Richardson also said it’s important for retailers to keep up with current trends. As the state waits for a final ruling on marriage equality, he’s stocked up items couples will want for their weddings, such as rings, engagement and wedding cards and same-sex cake toppers.

Out of the Closet is operated by AIDS Healthcare Foundation and Texas Regional Director Bret Camp said the store is doing exceptionally well. AHF operates other stores under the same name in other cities where they’re not in the middle of a gayborhood, he said.

“The centralization of the community made it a perfect fit,” Camp said.

In addition to being a resale store, Out of the Closet offers HIV testing. Camp said they’re not competing with Resource Center’s Nelson-Tebedo Clinic right down the street. Some people are more comfortable getting tested in a more clinical setting. Others prefer the retail setting. He said his shop is testing a good mix of gay and straight people, and he thinks overall testing is up in the neighborhood as a result of his store.
Doughman said in addition to all the money raised at all the bars for LGBT and AIDS causes, another element that keeps the gayborhood strong is its community involvement.

Sam Houston Elementary School is located a block behind the bars. Sam Houston is traditionally one of the poorest schools in Dallas Independent School District, so a group of employees at JR.’s decided to brighten Christmas for the students years ago. Each student wrote down a Christmas wish and bar patrons bought the presents that were delivered to the students at the school by Santa. That was the beginning of a tradition that still continues.

That involvement grew into a bigger commitment to the school, with an August school supply drive and a winter coat drive for students that had none when the temperatures plummet.

Other groups have also made commitments to the non-LGBT community in Oak Lawn. Rainbow LULAC organized a school supply drive at the bar Havana for other Oak Lawn-area schools, and Cathedral of Hope planted trees and added an air conditioning system to its across-the-street neighbor, Maple Lawn Elementary.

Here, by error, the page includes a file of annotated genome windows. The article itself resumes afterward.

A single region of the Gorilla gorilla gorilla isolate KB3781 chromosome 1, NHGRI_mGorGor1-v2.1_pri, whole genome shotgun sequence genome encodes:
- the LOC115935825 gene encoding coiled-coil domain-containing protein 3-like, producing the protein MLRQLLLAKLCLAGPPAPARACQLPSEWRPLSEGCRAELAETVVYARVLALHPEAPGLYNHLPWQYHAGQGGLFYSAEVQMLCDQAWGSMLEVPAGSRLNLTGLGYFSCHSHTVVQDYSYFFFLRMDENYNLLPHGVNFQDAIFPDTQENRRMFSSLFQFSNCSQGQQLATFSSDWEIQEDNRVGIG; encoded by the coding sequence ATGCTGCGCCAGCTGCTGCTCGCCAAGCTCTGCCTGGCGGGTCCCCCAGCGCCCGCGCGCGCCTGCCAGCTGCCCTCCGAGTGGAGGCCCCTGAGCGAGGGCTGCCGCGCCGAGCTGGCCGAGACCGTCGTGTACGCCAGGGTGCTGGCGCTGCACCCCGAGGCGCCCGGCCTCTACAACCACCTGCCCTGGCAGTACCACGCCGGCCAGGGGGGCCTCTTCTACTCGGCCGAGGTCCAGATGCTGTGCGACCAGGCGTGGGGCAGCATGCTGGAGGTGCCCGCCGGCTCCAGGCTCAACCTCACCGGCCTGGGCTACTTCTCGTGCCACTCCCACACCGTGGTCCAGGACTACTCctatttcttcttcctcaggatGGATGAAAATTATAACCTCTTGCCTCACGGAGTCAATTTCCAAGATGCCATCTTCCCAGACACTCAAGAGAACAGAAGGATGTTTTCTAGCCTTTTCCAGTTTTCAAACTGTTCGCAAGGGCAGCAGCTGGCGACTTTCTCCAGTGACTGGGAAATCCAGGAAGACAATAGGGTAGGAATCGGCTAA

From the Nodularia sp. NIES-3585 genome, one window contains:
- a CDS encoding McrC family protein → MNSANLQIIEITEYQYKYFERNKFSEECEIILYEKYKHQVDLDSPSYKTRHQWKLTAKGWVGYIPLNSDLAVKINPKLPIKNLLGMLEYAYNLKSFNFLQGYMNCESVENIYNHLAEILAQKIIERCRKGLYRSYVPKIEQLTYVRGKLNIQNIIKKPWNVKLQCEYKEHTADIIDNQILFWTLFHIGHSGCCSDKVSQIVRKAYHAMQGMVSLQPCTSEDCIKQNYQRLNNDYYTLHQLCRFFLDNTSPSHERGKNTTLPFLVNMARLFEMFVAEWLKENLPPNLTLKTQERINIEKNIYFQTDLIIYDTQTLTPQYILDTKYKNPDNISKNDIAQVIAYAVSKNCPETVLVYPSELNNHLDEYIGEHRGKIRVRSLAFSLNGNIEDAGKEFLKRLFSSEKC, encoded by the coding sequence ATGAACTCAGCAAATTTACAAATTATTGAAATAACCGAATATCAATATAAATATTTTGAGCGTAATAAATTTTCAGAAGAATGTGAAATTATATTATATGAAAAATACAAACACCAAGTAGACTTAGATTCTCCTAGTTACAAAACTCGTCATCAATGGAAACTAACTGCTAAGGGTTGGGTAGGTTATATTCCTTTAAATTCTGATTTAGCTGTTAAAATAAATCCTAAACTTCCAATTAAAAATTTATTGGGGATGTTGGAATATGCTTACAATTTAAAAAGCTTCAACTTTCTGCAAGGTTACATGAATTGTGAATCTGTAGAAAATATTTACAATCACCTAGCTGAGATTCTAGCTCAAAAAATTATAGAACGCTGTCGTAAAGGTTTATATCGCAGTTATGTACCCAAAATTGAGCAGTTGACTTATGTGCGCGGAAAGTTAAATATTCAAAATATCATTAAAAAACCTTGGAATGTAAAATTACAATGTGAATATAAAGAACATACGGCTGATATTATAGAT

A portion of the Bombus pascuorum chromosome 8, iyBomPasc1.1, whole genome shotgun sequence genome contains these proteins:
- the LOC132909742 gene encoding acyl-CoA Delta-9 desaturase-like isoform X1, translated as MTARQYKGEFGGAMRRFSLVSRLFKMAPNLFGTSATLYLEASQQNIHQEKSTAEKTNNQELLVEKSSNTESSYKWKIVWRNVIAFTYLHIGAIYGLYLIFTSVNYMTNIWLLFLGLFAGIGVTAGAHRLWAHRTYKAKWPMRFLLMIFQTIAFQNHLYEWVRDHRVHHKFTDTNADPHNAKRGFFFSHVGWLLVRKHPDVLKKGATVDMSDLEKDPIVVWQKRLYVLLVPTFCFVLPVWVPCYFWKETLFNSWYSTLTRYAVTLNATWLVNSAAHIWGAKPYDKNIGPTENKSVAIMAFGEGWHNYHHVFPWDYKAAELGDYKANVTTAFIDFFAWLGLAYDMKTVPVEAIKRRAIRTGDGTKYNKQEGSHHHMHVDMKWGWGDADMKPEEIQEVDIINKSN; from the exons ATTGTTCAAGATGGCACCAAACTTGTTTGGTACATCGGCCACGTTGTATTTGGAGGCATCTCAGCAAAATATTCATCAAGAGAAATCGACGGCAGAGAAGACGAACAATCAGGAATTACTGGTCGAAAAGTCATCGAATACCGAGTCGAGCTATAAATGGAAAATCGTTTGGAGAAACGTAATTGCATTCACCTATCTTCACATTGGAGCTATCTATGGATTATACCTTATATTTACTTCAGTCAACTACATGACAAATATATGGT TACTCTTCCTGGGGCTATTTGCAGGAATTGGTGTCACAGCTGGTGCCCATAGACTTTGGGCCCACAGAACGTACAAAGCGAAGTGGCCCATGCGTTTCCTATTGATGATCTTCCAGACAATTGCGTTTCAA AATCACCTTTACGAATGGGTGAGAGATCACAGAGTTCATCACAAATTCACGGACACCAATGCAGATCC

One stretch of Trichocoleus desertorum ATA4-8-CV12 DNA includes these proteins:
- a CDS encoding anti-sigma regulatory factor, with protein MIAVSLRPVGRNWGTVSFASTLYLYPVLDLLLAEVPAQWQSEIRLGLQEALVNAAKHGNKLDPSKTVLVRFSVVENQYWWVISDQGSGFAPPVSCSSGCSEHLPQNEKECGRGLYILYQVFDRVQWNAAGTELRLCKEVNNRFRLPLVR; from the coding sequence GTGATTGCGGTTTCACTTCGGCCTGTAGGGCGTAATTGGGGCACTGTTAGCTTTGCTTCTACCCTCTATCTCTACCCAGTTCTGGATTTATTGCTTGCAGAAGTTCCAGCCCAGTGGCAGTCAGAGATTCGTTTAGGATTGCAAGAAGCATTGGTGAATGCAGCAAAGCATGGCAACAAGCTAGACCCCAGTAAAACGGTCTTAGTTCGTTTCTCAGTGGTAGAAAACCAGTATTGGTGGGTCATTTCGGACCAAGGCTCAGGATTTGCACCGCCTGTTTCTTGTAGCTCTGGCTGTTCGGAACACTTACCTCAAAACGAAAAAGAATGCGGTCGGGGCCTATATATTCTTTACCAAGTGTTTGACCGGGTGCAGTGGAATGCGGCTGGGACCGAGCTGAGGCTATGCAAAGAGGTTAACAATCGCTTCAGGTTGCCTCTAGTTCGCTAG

Doughman said two anchors also add to the gayborhood — ilume at one end of The Strip and the Melrose Hotel at the other.

The Melrose just began digging its pool and, once the building is completed in a year, plans to open it to the community for events. During the week, the hotel is booked with business travelers, but because of its strategic location, the Melrose remains at high occupancy through the weekend. Parade, Halloween and other special event weekends are booked years in advance.

Doughman said he couldn’t think of another gayborhood with a hotel as nice as the Melrose as part of the mix.

On the other end of The Strip, Ilume has welcomed groups to meet in its Great Room since it opened several years ago, and the North Texas GLBT Chamber of Commerce and Purple Party are officed there.

Richardson said ilume has brought high-end housing with lots of amenities back to The Strip.

Doughman had a bit of advice, or maybe a request, to help keep the gayborhood strong. He said when a board has a meeting or group needs a place to meet, think of meeting in a gayborhood restaurant to help keep the neighborhood vibrant.

The city has so much confidence in the future of The Strip, it’s dedicated more than $1million in bond money for a beautification project. Plans are being drawn and work should begin by the end of the year.

This article appeared in the Dallas Voice print edition February 20, 2015.